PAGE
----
Wednesday, February 06, 2013

Philippines' Biggest Hotel in Aklan Soon

I got this story from one of the facebook walls of my friends. Originally from the fb page of "Province of Aklan". This is good news, reposting, below.

Once the Boracay Airport complex spanning Caticlan and Nabas in Aklan becomes fully operational over the next few years, some of its structures will set Philippine records for sheer size. And for environmental friendliness.

The most imposing structure in this $300 million airport complex will be its mammoth 5,000 room budget-hotel. When completed, this hotel will be the largest budget hotel in the Philippines. It will also be the largest hotel in the country, and probably in all of Southeast Asia.
In comparison, the Waterfront Cebu City Hotel, considered the largest Philippine hotel, has only 562 rooms, or an eighth of the number in the soon-to-be-built budget hotel at the Boracay Airport complex.

Room rates at the budget-hotel are expected to range from P1,000 to P2,000 per night. The rates compare favorably to budget room rates on Boracay and are, therefore, clearly affordable for inbound tourists. The budget-hotel is intended to help decongest Boracay, which will be flooded with about a million tourists this year and probably up to three million in the next few years.

The budget-hotel will be developed by San Miguel Properties, Inc., a San Miguel Corporation subsidiary. It will be run by local businessmen since the company expects more budget conscious tourists to visit Boracay once plane fares are slashed.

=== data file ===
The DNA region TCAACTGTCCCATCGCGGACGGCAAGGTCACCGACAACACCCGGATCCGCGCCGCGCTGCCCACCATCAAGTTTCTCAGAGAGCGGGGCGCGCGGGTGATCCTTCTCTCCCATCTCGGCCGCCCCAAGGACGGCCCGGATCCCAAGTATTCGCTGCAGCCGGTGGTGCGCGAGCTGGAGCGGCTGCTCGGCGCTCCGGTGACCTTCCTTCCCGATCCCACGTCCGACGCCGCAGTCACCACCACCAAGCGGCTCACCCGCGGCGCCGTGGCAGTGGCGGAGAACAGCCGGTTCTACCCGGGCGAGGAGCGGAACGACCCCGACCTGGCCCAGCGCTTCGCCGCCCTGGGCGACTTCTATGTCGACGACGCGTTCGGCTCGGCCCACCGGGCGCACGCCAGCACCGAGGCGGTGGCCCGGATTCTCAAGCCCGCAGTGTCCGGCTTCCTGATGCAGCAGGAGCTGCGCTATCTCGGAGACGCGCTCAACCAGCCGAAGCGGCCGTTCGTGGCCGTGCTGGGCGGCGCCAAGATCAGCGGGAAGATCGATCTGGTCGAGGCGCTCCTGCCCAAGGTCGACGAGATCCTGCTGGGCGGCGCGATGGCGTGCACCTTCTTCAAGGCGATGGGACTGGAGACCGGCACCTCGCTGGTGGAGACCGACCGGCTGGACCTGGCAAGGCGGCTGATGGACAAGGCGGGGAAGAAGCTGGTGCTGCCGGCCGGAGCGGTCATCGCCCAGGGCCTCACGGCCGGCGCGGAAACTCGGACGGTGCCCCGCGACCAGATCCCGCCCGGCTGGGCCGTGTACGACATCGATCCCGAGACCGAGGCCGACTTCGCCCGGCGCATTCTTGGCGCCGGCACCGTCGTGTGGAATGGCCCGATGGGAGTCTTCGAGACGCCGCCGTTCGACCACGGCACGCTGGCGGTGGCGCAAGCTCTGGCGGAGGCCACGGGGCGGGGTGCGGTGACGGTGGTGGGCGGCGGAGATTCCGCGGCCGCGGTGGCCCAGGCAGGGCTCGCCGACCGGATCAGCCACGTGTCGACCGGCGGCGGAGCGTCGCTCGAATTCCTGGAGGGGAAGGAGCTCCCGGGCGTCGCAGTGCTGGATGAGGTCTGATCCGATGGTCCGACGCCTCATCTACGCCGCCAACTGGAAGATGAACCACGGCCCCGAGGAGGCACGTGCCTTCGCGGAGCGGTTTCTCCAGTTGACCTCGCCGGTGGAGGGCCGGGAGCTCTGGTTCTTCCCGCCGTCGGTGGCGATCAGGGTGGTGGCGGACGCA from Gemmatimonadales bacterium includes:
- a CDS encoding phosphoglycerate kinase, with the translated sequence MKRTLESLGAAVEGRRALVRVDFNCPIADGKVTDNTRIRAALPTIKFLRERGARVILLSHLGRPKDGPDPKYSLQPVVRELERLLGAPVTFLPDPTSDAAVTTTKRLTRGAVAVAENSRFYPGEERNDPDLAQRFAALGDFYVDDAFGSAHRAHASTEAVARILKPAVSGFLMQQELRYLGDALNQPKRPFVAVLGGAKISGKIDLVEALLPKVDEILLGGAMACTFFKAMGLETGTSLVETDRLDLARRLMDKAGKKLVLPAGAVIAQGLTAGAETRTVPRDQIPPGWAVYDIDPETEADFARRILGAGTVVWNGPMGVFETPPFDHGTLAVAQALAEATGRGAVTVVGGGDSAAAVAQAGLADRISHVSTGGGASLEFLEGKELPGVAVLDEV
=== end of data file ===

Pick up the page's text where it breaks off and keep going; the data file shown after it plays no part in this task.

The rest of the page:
The planned dome-shaped convention center will be able to seat up to 25,000 persons, or 10,000 more persons that the Smart Araneta Coliseum in Cubao, Quezon City in Metro Manila. It will become both the country’s largest convention center and its biggest indoor arena.
The new terminal building will be the “greenest” terminal building in the Philippines. Its large windows will allow the free flow of fresh air throughout the building thereby reducing the need for massive air conditioning.

It will derive part of its electricity from solar panels; will install a rainwater collection system and will have its own wastewater treatment plant.

And, of course, the new Boracay Airport will set records of its own. Once fully operational, it will be able to accommodate some three million Boracay-bound tourists annually or 10 times the capacity of the old airport.

The last time I went to Boracay was more than four years ago, sometime in mid 2008 I think. The airport in Caticlan was indeed small, only small planes could land and take off. The bigger planes have to land in Kalibo, the provincial capital of Aklan, and it is nearly two hours away from Caticlan by car. 

With this projected big volume of tourists in the coming years, one problem will be the disposal of solid wastes. A good alternative would be to use the compacted, dried wastes for land expansion and reclamation on the Antique side of Aklan. Using previously solid wastes as filling materials for a land reclamation project by the sea was successfully done in Tondo, Manila, using mountains of wastes from the previous "Smokey Mountain".

Anyway, modern technology keeps improving and "big problems" today would be easily addressed tomorrow.

See also:

Going to Boracay, January 16, 2008

Manila-Mindoro-Iloilo, 2003, November 20, 2005

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